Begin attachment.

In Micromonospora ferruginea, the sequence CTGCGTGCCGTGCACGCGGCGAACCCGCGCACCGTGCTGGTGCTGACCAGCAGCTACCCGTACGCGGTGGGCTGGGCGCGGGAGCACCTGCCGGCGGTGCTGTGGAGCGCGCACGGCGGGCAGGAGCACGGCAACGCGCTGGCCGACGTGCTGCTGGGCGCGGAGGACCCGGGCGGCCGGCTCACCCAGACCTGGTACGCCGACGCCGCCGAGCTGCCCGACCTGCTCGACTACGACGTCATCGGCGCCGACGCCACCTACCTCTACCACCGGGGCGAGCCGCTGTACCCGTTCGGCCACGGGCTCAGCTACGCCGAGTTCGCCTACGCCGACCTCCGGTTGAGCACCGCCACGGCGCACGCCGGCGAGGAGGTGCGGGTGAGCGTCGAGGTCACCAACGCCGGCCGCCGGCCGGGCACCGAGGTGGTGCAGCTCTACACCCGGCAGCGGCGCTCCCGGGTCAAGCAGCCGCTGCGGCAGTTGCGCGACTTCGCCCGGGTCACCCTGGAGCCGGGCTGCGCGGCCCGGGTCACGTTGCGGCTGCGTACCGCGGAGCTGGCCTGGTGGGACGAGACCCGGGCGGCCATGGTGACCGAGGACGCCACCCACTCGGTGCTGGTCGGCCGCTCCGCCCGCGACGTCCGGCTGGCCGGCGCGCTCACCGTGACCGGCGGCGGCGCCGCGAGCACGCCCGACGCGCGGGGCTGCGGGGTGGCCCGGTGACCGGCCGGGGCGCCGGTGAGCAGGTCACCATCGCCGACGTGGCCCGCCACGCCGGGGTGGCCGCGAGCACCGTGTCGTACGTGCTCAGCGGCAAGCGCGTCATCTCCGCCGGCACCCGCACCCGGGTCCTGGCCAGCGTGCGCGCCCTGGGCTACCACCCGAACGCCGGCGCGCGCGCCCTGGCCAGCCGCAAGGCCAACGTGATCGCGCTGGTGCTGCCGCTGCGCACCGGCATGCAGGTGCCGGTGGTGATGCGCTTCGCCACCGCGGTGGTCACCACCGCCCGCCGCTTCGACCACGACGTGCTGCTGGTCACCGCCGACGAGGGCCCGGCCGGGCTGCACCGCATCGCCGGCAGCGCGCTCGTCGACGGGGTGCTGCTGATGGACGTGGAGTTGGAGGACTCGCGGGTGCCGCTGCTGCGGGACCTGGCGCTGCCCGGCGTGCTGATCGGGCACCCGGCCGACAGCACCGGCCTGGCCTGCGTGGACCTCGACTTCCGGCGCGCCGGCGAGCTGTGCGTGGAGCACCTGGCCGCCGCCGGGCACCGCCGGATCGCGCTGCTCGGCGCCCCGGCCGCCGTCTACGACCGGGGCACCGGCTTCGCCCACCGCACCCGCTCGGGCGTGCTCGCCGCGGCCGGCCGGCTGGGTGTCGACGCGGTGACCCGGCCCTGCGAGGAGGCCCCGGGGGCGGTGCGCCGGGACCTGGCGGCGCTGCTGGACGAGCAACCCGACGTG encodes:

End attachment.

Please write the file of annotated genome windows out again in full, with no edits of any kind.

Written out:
In Micromonospora ferruginea, the sequence CTGCGTGCCGTGCACGCGGCGAACCCGCGCACCGTGCTGGTGCTGACCAGCAGCTACCCGTACGCGGTGGGCTGGGCGCGGGAGCACCTGCCGGCGGTGCTGTGGAGCGCGCACGGCGGGCAGGAGCACGGCAACGCGCTGGCCGACGTGCTGCTGGGCGCGGAGGACCCGGGCGGCCGGCTCACCCAGACCTGGTACGCCGACGCCGCCGAGCTGCCCGACCTGCTCGACTACGACGTCATCGGCGCCGACGCCACCTACCTCTACCACCGGGGCGAGCCGCTGTACCCGTTCGGCCACGGGCTCAGCTACGCCGAGTTCGCCTACGCCGACCTCCGGTTGAGCACCGCCACGGCGCACGCCGGCGAGGAGGTGCGGGTGAGCGTCGAGGTCACCAACGCCGGCCGCCGGCCGGGCACCGAGGTGGTGCAGCTCTACACCCGGCAGCGGCGCTCCCGGGTCAAGCAGCCGCTGCGGCAGTTGCGCGACTTCGCCCGGGTCACCCTGGAGCCGGGCTGCGCGGCCCGGGTCACGTTGCGGCTGCGTACCGCGGAGCTGGCCTGGTGGGACGAGACCCGGGCGGCCATGGTGACCGAGGACGCCACCCACTCGGTGCTGGTCGGCCGCTCCGCCCGCGACGTCCGGCTGGCCGGCGCGCTCACCGTGACCGGCGGCGGCGCCGCGAGCACGCCCGACGCGCGGGGCTGCGGGGTGGCCCGGTGACCGGCCGGGGCGCCGGTGAGCAGGTCACCATCGCCGACGTGGCCCGCCACGCCGGGGTGGCCGCGAGCACCGTGTCGTACGTGCTCAGCGGCAAGCGCGTCATCTCCGCCGGCACCCGCACCCGGGTCCTGGCCAGCGTGCGCGCCCTGGGCTACCACCCGAACGCCGGCGCGCGCGCCCTGGCCAGCCGCAAGGCCAACGTGATCGCGCTGGTGCTGCCGCTGCGCACCGGCATGCAGGTGCCGGTGGTGATGCGCTTCGCCACCGCGGTGGTCACCACCGCCCGCCGCTTCGACCACGACGTGCTGCTGGTCACCGCCGACGAGGGCCCGGCCGGGCTGCACCGCATCGCCGGCAGCGCGCTCGTCGACGGGGTGCTGCTGATGGACGTGGAGTTGGAGGACTCGCGGGTGCCGCTGCTGCGGGACCTGGCGCTGCCCGGCGTGCTGATCGGGCACCCGGCCGACAGCACCGGCCTGGCCTGCGTGGACCTCGACTTCCGGCGCGCCGGCGAGCTGTGCGTGGAGCACCTGGCCGCCGCCGGGCACCGCCGGATCGCGCTGCTCGGCGCCCCGGCCGCCGTCTACGACCGGGGCACCGGCTTCGCCCACCGCACCCGCTCGGGCGTGCTCGCCGCGGCCGGCCGGCTGGGTGTCGACGCGGTGACCCGGCCCTGCGAGGAGGCCCCGGGGGCGGTGCGCCGGGACCTGGCGGCGCTGCTGGACGAGCAACCCGACGTG encodes: